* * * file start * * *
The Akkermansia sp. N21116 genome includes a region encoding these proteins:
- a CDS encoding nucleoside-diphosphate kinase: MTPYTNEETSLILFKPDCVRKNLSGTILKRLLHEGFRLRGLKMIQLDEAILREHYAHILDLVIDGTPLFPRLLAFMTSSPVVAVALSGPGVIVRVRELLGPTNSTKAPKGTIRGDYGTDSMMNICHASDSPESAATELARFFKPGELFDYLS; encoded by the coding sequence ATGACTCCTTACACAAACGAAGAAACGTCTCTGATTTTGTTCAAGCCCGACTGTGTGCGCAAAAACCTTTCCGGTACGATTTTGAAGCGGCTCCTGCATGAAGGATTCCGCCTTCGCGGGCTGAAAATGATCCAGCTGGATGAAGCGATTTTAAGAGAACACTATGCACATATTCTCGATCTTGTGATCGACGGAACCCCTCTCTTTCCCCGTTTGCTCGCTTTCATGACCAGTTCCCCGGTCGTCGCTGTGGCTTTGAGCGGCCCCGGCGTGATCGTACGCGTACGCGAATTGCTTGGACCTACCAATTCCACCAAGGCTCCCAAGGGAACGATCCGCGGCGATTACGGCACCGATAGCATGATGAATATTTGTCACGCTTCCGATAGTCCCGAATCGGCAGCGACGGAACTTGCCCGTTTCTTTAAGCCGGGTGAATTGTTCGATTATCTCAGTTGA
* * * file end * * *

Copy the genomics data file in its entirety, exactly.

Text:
The Akkermansia sp. N21116 genome includes a region encoding these proteins:
- a CDS encoding nucleoside-diphosphate kinase: MTPYTNEETSLILFKPDCVRKNLSGTILKRLLHEGFRLRGLKMIQLDEAILREHYAHILDLVIDGTPLFPRLLAFMTSSPVVAVALSGPGVIVRVRELLGPTNSTKAPKGTIRGDYGTDSMMNICHASDSPESAATELARFFKPGELFDYLS; encoded by the coding sequence ATGACTCCTTACACAAACGAAGAAACGTCTCTGATTTTGTTCAAGCCCGACTGTGTGCGCAAAAACCTTTCCGGTACGATTTTGAAGCGGCTCCTGCATGAAGGATTCCGCCTTCGCGGGCTGAAAATGATCCAGCTGGATGAAGCGATTTTAAGAGAACACTATGCACATATTCTCGATCTTGTGATCGACGGAACCCCTCTCTTTCCCCGTTTGCTCGCTTTCATGACCAGTTCCCCGGTCGTCGCTGTGGCTTTGAGCGGCCCCGGCGTGATCGTACGCGTACGCGAATTGCTTGGACCTACCAATTCCACCAAGGCTCCCAAGGGAACGATCCGCGGCGATTACGGCACCGATAGCATGATGAATATTTGTCACGCTTCCGATAGTCCCGAATCGGCAGCGACGGAACTTGCCCGTTTCTTTAAGCCGGGTGAATTGTTCGATTATCTCAGTTGA